61 years on, many Pong Dam oustees are still powerless, landless

Sixty-one years after they were displaced as their houses got submerged in Pong Dam lake following construction of the dam on Beas river in 1961, several such families are still awaiting to be called bona fide residents of Himachal Pradesh.

While scores of such oustees are settled at different places in the state, at least 400 families, mostly engaged in menial jobs, are settled in Dehra subdivision in Kangra district alone.

Baldev Singh, an oustee, who has a house in Gupt Colony in Bhatoli village, said that they were facing issues, from getting potable water to power supply, but they were hit the hardest when their sons found it difficult to get brides. “Nobody wants their daughters to marry son of such oustees. Life is a big struggle for us, as a result,” he added.

Sukrit Sagar, an activist of Bhartiya Janata Yuva Morcha, who has been spearheading a campaign for these oustees, said that he was raising their issue again with the political parties ahead of elections. “The situation is such that the colony where Baldev Singh and others live is called Gupt Colony, meant to be a secret set-up. This is a kind of social stigma these people face. While they gave up their houses to provide power supply to scores of people through Pong Dam, they remained without power for 60 years. There are still more than 50 families in Dehra alone that are without power.”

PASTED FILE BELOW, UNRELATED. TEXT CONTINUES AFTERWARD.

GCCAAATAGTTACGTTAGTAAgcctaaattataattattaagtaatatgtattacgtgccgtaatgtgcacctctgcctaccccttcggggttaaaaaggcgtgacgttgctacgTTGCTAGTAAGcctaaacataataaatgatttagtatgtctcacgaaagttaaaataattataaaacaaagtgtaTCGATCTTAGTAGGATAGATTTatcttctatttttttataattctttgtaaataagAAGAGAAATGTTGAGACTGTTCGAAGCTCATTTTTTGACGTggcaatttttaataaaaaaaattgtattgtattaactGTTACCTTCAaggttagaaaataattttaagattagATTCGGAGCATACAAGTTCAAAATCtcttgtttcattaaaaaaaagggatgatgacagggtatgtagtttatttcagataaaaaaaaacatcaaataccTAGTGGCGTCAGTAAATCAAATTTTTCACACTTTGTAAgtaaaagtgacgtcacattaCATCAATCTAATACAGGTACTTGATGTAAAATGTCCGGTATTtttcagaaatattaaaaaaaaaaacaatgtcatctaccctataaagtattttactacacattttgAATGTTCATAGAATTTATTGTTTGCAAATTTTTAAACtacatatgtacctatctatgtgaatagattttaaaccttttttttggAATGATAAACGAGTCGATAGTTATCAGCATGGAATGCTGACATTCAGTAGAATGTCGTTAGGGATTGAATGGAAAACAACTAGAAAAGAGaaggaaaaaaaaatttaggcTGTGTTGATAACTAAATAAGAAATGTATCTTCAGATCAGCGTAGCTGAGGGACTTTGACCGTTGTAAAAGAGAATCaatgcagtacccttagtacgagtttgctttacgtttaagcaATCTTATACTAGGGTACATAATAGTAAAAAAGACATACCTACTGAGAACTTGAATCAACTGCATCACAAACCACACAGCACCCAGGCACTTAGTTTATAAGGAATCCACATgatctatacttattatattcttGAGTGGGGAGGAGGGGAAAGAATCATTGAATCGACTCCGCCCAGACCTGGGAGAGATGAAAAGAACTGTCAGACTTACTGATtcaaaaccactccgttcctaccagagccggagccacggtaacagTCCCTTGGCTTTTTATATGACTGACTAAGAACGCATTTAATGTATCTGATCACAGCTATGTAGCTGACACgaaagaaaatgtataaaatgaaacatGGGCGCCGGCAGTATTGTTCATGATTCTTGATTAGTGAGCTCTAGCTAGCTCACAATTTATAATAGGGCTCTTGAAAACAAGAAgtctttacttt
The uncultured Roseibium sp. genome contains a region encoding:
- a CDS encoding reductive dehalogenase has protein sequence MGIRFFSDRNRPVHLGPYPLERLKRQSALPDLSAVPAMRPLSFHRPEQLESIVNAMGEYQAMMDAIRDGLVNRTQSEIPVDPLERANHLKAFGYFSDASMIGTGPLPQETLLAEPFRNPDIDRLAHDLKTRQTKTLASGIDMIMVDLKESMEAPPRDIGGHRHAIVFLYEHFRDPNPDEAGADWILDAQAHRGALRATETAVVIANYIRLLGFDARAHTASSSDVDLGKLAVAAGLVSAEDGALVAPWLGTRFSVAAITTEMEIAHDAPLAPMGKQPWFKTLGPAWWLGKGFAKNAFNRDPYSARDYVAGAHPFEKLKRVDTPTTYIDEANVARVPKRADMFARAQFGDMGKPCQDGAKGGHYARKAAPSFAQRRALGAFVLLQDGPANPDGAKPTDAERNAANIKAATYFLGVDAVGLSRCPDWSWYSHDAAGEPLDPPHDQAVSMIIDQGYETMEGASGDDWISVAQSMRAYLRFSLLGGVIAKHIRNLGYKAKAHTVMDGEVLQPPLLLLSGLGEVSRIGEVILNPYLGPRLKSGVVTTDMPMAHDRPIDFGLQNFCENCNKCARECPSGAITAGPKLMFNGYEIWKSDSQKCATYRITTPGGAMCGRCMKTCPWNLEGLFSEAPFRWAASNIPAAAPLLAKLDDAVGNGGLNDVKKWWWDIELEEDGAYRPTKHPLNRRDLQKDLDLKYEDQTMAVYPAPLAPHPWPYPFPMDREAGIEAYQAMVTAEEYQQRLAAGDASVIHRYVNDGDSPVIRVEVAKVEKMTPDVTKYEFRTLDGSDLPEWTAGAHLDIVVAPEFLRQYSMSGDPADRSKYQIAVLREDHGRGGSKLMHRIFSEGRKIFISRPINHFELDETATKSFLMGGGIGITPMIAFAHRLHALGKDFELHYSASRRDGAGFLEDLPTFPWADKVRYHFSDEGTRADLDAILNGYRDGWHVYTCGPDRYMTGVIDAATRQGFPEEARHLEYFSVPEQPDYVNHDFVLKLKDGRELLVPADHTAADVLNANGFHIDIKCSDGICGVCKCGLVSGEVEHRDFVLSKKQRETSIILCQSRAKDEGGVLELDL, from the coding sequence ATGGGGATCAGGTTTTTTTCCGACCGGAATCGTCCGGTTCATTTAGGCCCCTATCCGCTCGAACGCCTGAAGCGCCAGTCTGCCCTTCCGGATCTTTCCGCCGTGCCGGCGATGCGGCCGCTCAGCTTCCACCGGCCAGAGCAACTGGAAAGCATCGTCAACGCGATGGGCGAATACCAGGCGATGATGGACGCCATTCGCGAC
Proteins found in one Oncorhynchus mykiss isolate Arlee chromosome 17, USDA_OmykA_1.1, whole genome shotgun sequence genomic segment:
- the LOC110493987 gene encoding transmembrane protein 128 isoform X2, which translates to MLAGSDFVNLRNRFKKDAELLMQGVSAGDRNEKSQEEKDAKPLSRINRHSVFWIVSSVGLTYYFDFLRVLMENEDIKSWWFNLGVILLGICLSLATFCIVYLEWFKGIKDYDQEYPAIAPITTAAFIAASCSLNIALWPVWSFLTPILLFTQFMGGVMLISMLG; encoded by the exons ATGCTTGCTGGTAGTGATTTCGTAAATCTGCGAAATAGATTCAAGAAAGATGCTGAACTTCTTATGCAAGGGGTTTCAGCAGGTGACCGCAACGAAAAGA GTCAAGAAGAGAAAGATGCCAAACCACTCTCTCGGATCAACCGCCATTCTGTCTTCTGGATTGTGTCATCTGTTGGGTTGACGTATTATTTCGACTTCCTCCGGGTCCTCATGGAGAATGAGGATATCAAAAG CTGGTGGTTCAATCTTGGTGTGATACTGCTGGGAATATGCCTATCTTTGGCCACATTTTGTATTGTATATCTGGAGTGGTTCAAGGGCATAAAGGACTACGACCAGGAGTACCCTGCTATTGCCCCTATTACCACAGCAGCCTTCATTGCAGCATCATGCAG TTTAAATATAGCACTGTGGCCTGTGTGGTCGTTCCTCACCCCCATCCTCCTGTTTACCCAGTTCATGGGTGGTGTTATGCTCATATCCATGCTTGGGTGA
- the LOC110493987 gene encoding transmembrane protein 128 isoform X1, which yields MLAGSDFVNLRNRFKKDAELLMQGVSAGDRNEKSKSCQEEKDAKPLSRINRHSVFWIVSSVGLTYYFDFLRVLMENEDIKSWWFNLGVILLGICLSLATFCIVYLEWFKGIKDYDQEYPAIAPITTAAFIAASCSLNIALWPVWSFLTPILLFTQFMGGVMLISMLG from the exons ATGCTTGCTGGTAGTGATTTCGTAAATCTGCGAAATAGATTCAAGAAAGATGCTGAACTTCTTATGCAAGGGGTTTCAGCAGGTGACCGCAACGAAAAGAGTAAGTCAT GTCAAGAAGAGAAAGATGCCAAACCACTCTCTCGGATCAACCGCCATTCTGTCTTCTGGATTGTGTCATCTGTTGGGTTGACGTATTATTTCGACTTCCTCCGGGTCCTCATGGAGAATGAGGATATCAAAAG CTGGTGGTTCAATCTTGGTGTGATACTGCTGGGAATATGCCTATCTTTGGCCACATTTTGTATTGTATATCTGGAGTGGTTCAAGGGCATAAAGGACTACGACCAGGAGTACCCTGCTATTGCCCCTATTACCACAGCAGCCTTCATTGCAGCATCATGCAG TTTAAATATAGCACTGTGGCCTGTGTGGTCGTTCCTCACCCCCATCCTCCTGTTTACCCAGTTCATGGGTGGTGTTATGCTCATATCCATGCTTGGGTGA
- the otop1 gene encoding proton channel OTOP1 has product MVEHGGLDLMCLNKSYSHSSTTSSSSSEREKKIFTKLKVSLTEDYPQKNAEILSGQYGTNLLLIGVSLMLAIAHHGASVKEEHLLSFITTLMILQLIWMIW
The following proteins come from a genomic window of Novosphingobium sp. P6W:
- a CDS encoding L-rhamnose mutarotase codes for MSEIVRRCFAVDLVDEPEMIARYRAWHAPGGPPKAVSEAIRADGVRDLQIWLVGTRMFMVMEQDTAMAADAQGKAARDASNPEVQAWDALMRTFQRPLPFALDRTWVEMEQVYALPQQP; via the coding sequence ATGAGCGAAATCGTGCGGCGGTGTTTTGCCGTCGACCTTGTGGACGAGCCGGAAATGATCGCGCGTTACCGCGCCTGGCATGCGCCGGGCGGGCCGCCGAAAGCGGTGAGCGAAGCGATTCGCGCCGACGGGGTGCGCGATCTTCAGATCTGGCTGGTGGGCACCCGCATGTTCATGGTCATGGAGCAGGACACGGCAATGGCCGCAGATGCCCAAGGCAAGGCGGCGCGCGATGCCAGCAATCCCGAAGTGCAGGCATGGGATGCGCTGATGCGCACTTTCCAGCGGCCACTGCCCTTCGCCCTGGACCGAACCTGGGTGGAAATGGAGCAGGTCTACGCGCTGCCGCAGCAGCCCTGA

He added, “They are not even called bona fide residents as they do not have a residence proof. They do not own land. That is why they were unable to get electricity meter and water supply, because you need to provide residence proof for it. The government made a provision that they could submit an affidavit. But there is so much of red tape that nothing moves.”

He said that while the government had announced that they would be given land, they were mostly settled on forest land. The permission for allotment of this land had to come from the Union ministry for environment and forest. These people had initially settled on common lands that were later classified as forest land in 1980s. The government should either declassify forest lands, on which these oustees were settled, as common lands or should allot land to them at other places, he added.

While he was able to get power supply and water connection last year after a long struggle, there are scores of them who have not got any such facilities, he said.

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